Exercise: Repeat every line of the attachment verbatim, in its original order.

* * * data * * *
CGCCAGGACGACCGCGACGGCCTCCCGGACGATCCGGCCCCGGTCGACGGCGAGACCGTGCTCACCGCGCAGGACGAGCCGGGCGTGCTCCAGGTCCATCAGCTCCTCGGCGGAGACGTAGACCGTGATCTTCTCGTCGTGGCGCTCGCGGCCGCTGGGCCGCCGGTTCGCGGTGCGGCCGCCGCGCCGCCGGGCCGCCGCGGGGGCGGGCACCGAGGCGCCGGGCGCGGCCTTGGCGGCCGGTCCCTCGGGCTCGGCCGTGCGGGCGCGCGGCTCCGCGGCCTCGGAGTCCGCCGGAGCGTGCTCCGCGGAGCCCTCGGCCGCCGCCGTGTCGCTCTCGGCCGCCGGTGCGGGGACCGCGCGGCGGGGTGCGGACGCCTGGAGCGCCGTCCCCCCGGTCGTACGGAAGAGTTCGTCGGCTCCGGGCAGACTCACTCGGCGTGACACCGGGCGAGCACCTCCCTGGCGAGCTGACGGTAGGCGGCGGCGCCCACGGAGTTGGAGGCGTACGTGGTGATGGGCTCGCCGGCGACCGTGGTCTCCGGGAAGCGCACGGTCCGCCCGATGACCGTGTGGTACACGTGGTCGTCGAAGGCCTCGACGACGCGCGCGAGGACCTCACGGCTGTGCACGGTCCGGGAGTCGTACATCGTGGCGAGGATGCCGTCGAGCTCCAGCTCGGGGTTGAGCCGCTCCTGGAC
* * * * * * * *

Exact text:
CGCCAGGACGACCGCGACGGCCTCCCGGACGATCCGGCCCCGGTCGACGGCGAGACCGTGCTCACCGCGCAGGACGAGCCGGGCGTGCTCCAGGTCCATCAGCTCCTCGGCGGAGACGTAGACCGTGATCTTCTCGTCGTGGCGCTCGCGGCCGCTGGGCCGCCGGTTCGCGGTGCGGCCGCCGCGCCGCCGGGCCGCCGCGGGGGCGGGCACCGAGGCGCCGGGCGCGGCCTTGGCGGCCGGTCCCTCGGGCTCGGCCGTGCGGGCGCGCGGCTCCGCGGCCTCGGAGTCCGCCGGAGCGTGCTCCGCGGAGCCCTCGGCCGCCGCCGTGTCGCTCTCGGCCGCCGGTGCGGGGACCGCGCGGCGGGGTGCGGACGCCTGGAGCGCCGTCCCCCCGGTCGTACGGAAGAGTTCGTCGGCTCCGGGCAGACTCACTCGGCGTGACACCGGGCGAGCACCTCCCTGGCGAGCTGACGGTAGGCGGCGGCGCCCACGGAGTTGGAGGCGTACGTGGTGATGGGCTCGCCGGCGACCGTGGTCTCCGGGAAGCGCACGGTCCGCCCGATGACCGTGTGGTACACGTGGTCGTCGAAGGCCTCGACGACGCGCGCGAGGACCTCACGGCTGTGCACGGTCCGGGAGTCGTACATCGTGGCGAGGATGCCGTCGAGCTCCAGCTCGGGGTTGAGCCGCTCCTGGAC